GUILFORD COUNTY, N.C. (WGHP) — A woman is in the Guilford County jail after being charged with numerous crimes, including human trafficking.

According to court records, Ashley Christine Greene, 36, was charged with nine counts of first-degree sexual exploitation of a minor, one count of promoting prostitution and one count of human trafficking.

Warrants state that in June of last year, Greene photographed a teenage victim and posted the photographs on “commercial sex advertisements” and arranged a situation where the minor participated in prostitution.

The nine charges of exploitation read that Greene facilitated a minor to engage in sexual activity, “posing unclothed together” for the purpose of taking pictures.

First-degree sexual exploitation of a minor occurs when an adult facilitates an underage person to perform in a sexual nature or produces recordings or photos of an underage person in sexual situations. Human trafficking stems from anyone who has another person “held in involuntary servitude or sexual servitude.” The charge of promoting prostitution refers to the act of compelling another person to engage in prostitution or profiting off of another person engaging in prostitution.

North Carolina-funded sexual assault agencies served 368 human trafficking victims from July 2020 to June 2021, the NCHTC reports citing the North Carolina Department of Administration. In 2020, the state convicted all three federal sex trafficking defendants. RAINN states that, in 2019, 60% of offenders were people who were known to the victim and held a position of trust with them such as a coach or a family member.

Greene’s bond is $500,000.

It’s not the type of human trafficking we see in movies involving kidnapping and crossing borders. Local anti-human trafficking advocates said this is the more common form taking place in our communities every day.

“We do see human trafficking happening in every neighborhood across the United States, so if you think it’s not happening where you live, unfortunately, you’re most likely wrong,” said Brianna Racchini, executive director at Triad Ladder of Hope.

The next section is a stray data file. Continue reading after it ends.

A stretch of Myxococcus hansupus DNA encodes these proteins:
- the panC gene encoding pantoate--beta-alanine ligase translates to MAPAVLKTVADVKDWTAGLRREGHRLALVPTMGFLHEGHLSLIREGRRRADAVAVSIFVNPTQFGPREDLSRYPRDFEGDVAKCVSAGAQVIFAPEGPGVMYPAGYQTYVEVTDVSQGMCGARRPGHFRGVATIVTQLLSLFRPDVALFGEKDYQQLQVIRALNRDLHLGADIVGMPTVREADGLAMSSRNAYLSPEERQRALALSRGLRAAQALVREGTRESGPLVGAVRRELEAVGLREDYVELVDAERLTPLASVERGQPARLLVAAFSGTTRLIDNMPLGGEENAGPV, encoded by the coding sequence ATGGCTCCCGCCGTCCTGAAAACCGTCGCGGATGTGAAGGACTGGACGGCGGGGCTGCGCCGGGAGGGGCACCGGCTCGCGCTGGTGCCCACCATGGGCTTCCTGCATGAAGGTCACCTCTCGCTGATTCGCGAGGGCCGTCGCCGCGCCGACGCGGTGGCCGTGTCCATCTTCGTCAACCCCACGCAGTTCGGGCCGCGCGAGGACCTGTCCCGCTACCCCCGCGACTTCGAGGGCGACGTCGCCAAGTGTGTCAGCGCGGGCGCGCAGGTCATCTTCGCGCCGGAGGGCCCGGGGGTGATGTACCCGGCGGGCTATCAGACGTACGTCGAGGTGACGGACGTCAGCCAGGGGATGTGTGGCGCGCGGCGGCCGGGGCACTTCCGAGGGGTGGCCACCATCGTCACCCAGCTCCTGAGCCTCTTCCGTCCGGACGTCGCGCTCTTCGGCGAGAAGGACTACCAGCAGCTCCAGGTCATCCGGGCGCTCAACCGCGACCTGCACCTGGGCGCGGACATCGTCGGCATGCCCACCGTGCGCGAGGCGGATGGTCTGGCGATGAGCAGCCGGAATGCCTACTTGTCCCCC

North Carolina is ranked ninth in the country for human trafficking.

“Human trafficking happens to every gender, every ethnicity, every age,” Racchini said.

Triad Ladder of Hope is an organization working to end human trafficking in our region. Racchini said one common misconception is traffickers work in rings.

“Sometimes we do see large groups with like the cartel or something like that, but often it’s individuals,” she said. “It’s very small groups. Maybe one or two people that are being trafficked.”

That’s what we’re seeing in the Piedmont Triad. 

“There are apps and websites where you can post solicitations discretely in ways that aren’t directly obvious to the everyday person, but if you know what to look for … you can find it online,” Racchini said.

Racchini said it might not seem like much, but even one human trafficking arrest empowers other victims to speak up and raises awareness.

“It shows the reality of trafficking happening here,” she said. “Unfortunately, people don’t really want to believe that trafficking can happen in their neighborhood, but we see cases like this where it proves that … it does happen.”

There are some signs you can look out for to spot human trafficking like bruising and broken bones or changes in behavior. Traffickers often brand their victims, so they might have tattoos of bar codes, gang signs or money symbols.

If you feel you’re a victim or know of human trafficking taking place, call the National Human Trafficking Hotline at 1-888-373-7888 or text “BE FREE” to 233-733.